Column: Who are the most important Twins in the future?Published 12:00am Thursday, October 26, 2006
Jon Laging, Talking about Sports
Given the early struggles of the Minnesota football teams, both the Vikings and the Gophers, it has been difficult for me and others to get overly interested in their seasons. It&8217;s a shame about the Gophers. College football is normally a great deal of fun and at one time Gopher football was the premier sport in Minnesota.
My, how the mighty have fallen. It&8217;s beginning to appear that the Gophers will not change during Mason&8217;s tenure. However we seem to have an up and coming team on the premises. The Minnesota Vikings. More about them in the near future.
I guess I am not ready to let go of a successful and one of the most refreshing teams to come down the pike in many moons. I refer of course, to the Minnesota Twins. What a summer this has been.
I was debating the other day as to the Twins&8217; future. Was this just a one-time effort and next season will the Twins will sink to third place in the Central Division?
There is not a question that the team owes its success to a few core players. The piranhas were a lot of fun and they, with other role players and the rookie pitchers, played a large role in the winning of the division. But no other team had the statistical drop off after their core players as did the Twins. Morneau, Mauer, Cuddyer and during the last month Hunter, with pitchers Santana, Liriano and Nathan compose the heart of the Minnesota Twins. Out of the 25 players there are
only these six or seven that are vitally important to the team.
To give you an idea of what these players meant to the Twins let me show some comparisons with past teams important stars: Let&8217;s compare Justin Morneau with the best and most beloved first baseman of all time: Lou Gehrig, second only to Babe Ruth in fan recognition. Gehrig&8217;s record is as follows: Over 16 seasons his batting average was .340, home run average was 37 and average RBI were 149. Justin Morneau&8217;s batting average last year was .321. His home runs were 34 and RBI 130. Lou&8217;s first year he hit 295 and slugged 20 home runs. I&8217;m not saying Justin is another Lou Gehrig. Far from it. But to be in the same neighborhood is quite an accomplishment.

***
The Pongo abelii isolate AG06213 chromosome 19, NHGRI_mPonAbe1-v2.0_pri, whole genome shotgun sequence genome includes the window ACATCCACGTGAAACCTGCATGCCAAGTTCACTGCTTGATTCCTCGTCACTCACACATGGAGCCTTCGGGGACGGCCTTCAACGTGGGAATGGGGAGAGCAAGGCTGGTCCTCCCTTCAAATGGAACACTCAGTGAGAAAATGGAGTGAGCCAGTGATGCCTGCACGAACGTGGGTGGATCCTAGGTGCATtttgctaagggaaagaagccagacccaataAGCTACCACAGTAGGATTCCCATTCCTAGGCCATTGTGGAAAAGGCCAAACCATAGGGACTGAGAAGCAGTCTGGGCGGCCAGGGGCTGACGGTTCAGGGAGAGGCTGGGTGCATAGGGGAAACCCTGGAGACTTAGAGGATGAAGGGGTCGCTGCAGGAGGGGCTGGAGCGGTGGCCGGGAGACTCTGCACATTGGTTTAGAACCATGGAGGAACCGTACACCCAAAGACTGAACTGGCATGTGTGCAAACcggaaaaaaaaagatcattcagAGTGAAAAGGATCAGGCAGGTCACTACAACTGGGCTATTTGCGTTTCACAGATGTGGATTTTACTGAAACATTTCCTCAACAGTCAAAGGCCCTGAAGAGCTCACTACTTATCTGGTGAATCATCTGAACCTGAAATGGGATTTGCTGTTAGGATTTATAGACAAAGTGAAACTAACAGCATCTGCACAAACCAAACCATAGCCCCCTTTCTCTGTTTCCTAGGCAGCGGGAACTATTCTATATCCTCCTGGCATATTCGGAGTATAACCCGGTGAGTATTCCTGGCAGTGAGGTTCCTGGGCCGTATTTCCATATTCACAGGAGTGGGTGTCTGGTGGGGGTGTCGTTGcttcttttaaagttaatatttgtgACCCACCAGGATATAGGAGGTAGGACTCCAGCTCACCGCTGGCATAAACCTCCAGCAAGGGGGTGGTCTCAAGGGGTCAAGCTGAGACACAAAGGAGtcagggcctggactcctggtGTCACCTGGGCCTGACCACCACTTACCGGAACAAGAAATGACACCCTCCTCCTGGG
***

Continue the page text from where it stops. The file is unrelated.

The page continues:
Can he be a poor man&8217;s Lou Gehrig? I don&8217;t know, but its something to think about.
Michael Cuddyer&8217;s closest comparison is probably Tommy Heinrich, Joe DiMaggio&8217;s outfield partner. Heinrich was known as &8220;Old Reliable&8221; or &8220;Mr. Clutch&8221; and batted after DiMaggio to ensure Joe would get some good pitches to hit. Tommy Heinrich&8217;s batting average was .282 with 23 home runs and 100 RBI over 11 seasons. Cuddyers batting average last year was .284 with 24 home runs and 109 RBI. Talk about twins.
Joe Mauer deserves a separate column for himself someday. I&8217;m not sure there has ever been a similar ballplayer. He may have broken the mold and be an entity unto himself.
I looked up two left-handed pitchers to compare with Johan Santana. Warren Spahn, the winningness left-hander pitcher and Sandy Koufax the most dominant pitcher of the modern era. I eliminated Spahn for although he struck out his share he was not primarily a strikeout pitcher.
That left Sandy Koufax. Tough competition indeed. Koufax averaged during his 12-year career 15 wins, 222 innings, 229 strikeouts with an average ERA of 2.76. By comparison Santana&8217;s numbers last year were 19 wins 233.2 innings, 245 strikeouts with an ERA of 2.77.
Granted I am comparing a season with careers, but it does point out what these players accomplished last year. Thus, if Terry Ryan can sign the big five of Morneau, Mauer, Cuddyer, Santana and Nathan to long term contracts this year, the future looks good for the Twins and the 2010 stadium.
(Jon Laging writes about regional sports from his home in Preston.)